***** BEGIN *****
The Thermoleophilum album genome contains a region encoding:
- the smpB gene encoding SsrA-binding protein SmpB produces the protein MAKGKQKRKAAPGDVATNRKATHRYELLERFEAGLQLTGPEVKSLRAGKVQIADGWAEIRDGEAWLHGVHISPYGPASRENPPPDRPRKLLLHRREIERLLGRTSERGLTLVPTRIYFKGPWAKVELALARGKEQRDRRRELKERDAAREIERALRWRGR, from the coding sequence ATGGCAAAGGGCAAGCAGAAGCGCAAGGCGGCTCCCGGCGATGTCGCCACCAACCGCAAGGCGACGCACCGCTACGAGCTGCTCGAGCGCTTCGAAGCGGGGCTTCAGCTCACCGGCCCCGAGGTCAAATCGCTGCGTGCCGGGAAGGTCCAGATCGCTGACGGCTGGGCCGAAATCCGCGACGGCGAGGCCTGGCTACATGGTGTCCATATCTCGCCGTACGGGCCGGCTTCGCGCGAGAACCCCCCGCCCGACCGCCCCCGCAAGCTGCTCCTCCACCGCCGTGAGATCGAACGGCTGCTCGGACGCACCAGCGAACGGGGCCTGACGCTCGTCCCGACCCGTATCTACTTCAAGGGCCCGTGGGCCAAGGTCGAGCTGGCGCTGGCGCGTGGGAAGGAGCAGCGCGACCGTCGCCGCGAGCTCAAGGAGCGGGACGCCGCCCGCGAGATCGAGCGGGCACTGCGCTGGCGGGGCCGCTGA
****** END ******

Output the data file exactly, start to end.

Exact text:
The Thermoleophilum album genome contains a region encoding:
- the smpB gene encoding SsrA-binding protein SmpB produces the protein MAKGKQKRKAAPGDVATNRKATHRYELLERFEAGLQLTGPEVKSLRAGKVQIADGWAEIRDGEAWLHGVHISPYGPASRENPPPDRPRKLLLHRREIERLLGRTSERGLTLVPTRIYFKGPWAKVELALARGKEQRDRRRELKERDAAREIERALRWRGR, from the coding sequence ATGGCAAAGGGCAAGCAGAAGCGCAAGGCGGCTCCCGGCGATGTCGCCACCAACCGCAAGGCGACGCACCGCTACGAGCTGCTCGAGCGCTTCGAAGCGGGGCTTCAGCTCACCGGCCCCGAGGTCAAATCGCTGCGTGCCGGGAAGGTCCAGATCGCTGACGGCTGGGCCGAAATCCGCGACGGCGAGGCCTGGCTACATGGTGTCCATATCTCGCCGTACGGGCCGGCTTCGCGCGAGAACCCCCCGCCCGACCGCCCCCGCAAGCTGCTCCTCCACCGCCGTGAGATCGAACGGCTGCTCGGACGCACCAGCGAACGGGGCCTGACGCTCGTCCCGACCCGTATCTACTTCAAGGGCCCGTGGGCCAAGGTCGAGCTGGCGCTGGCGCGTGGGAAGGAGCAGCGCGACCGTCGCCGCGAGCTCAAGGAGCGGGACGCCGCCCGCGAGATCGAGCGGGCACTGCGCTGGCGGGGCCGCTGA